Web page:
|For Immediate Release||Contact:|
|January 24, 2006||Communications Director|
Office of the Governor
CONCORD - Gov. John Lynch today urged the Senate Education Committee to support legislation, SB 268, to increase New Hampshire's compulsory attendance age from 16 to 18, as part of an overall statewide effort to lower New Hampshire's high school dropout rate.
"For our state to compete and our children to succeed, more of them must graduate from high school. Last year an estimated 2,300 of our students dropped out of high school. We must make it clear to our young people that we are not going to give up on them, or let them give up on themselves," Gov. Lynch said.
"That is why I ask you to support this legislation and change the law to require our children to stay in school until age 18. We make our state's goal a high school diploma for every child," he said.
New Hampshire's compulsory attendance age was set at 16 in 1903.
"We must recognize the educational laws of the early 20th century don't meet the demands of the 21st century," Gov. Lynch said.
The state pays a high cost for high school dropouts, and so do dropouts. Nearly 80 percent of prisoners in America are high school dropouts. Dropouts are twice as likely to be on welfare. Rates of teen pregnancy, substance abuse and crime are significantly higher among dropouts. Adults between the ages of 25 and 34 who dropped out of high school earn significantly less than high school graduates of the same age.
"Increasing the compulsory attendance age to 18 is a critical first step in an overall strategy to cut our dropout rate," Gov. Lynch said. "First, it sends an important message to our students that it is not okay for them to drop out. Second, changing the law issues a challenge to parents, schools, communities to work together to make sure our young people not only go to school, but also want to stay in school," Gov. Lynch said.
In addition to the bipartisan sponsors of the bill, many people and organizations have offered their support for this initiative, including business leaders, law enforcement and educators.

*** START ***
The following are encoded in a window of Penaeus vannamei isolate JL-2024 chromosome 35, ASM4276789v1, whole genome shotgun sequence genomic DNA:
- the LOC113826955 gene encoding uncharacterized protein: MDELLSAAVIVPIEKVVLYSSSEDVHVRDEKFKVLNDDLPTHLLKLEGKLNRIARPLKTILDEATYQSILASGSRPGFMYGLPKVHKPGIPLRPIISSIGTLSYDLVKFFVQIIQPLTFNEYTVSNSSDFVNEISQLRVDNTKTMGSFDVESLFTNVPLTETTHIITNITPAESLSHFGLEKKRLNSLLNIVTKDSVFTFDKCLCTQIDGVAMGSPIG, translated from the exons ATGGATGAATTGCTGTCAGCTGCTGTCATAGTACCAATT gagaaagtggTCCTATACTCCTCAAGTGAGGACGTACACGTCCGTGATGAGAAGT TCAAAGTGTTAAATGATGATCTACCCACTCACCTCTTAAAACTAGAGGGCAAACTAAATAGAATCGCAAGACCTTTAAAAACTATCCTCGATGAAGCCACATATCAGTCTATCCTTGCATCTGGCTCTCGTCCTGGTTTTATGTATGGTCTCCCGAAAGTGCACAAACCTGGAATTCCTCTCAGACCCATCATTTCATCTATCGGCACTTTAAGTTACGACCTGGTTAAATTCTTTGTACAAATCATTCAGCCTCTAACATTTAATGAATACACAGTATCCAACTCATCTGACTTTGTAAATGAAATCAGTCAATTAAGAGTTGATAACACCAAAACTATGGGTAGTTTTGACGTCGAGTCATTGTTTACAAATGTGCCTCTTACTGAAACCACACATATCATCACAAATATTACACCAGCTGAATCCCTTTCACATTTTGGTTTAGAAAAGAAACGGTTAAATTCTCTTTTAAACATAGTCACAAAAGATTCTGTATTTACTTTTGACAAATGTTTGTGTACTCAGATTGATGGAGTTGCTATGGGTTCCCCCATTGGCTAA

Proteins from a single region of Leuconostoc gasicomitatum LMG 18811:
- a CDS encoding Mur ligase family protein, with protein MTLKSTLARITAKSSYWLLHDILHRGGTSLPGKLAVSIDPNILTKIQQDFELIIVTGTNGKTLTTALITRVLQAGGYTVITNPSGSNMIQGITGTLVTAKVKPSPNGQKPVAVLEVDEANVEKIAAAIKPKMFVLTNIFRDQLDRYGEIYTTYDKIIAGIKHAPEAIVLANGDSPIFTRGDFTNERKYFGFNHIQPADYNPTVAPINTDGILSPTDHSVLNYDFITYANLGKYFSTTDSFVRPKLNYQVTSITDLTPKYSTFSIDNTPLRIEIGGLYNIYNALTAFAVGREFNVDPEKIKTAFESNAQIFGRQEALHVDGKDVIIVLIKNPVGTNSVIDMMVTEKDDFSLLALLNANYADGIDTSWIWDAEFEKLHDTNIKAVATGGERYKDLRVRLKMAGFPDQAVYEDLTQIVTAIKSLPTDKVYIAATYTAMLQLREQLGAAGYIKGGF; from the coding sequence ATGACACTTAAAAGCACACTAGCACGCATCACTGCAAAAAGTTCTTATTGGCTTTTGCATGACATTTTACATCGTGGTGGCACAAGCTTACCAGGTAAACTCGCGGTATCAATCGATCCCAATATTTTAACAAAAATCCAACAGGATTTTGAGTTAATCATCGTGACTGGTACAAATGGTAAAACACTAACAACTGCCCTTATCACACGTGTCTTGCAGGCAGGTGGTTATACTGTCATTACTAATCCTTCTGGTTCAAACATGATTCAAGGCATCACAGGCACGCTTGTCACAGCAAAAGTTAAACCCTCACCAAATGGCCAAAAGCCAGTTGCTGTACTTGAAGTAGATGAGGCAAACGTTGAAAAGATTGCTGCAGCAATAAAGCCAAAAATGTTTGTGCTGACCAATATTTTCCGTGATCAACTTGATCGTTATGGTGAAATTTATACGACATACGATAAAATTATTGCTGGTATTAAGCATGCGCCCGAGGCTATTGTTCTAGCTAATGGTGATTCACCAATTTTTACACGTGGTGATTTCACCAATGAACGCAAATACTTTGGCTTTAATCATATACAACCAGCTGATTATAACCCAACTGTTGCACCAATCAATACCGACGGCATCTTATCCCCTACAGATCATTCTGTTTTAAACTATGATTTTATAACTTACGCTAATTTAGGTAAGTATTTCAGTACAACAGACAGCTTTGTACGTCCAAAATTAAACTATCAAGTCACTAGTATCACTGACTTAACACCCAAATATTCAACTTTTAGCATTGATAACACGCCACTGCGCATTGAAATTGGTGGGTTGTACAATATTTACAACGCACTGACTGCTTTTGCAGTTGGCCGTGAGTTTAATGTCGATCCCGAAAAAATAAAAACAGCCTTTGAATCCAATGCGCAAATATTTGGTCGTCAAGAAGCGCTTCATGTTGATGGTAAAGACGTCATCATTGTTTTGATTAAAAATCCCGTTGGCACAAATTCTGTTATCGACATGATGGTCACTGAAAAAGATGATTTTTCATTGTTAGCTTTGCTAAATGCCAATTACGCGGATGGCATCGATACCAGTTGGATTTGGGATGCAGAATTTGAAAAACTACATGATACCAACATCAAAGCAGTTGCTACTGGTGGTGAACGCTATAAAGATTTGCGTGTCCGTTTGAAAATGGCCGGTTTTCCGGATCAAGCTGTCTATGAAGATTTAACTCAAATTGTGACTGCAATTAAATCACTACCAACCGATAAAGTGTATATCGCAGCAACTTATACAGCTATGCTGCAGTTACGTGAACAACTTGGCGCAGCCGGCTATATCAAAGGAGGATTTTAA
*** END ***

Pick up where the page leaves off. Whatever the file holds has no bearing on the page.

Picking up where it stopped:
Changing the law is only one part of the effort, Gov. Lynch said. Gov. Lynch is working with the Department of Education to host a statewide summit to develop strategies to keep young people in school.
"We must think creatively about ways to keep young people in school and to motivate them to learn. And we must be flexible with the options with offer young people. A traditional classroom setting may not work for every at-risk student," Gov. Lynch said.
There are school districts across the state that already have or are developing successful initiatives to reduce high school dropouts. Gov. Lynch's visits to a number of these programs this past spring led to the development of this legislation.
As a state, New Hampshire is making targeted investments in local dropout prevention programs through grants from the Workforce Opportunity Council and the Department of Education, federal grants, and the state's New Dropout Recovery and Oversight Council.
If approved by the legislature, the compulsory attendance age would be increased effective the 2008-2009 school year.
That will allow the legislature, Gov. Lynch said, to consider during the next cycle whether New Hampshire needs to re-target its dropout prevention investments, or make some additional targeted investments.
The sponsors of the legislation are Sen. Dick Green, Sen. Iris Estabrook, Sen. John Gallus, Sen. Sylvia Larsen, Sen. Maggie Hassan, Sen. Bob Odell, Sen. Lou D'Allesandro, Sen. Andy Martel, Sen. Joe Foster, Sen. David Gottesman, and Representatives Ken Weyler, Rep. Jim Craig, Rep. Steve L'Heureux and Rep. Clare Synder.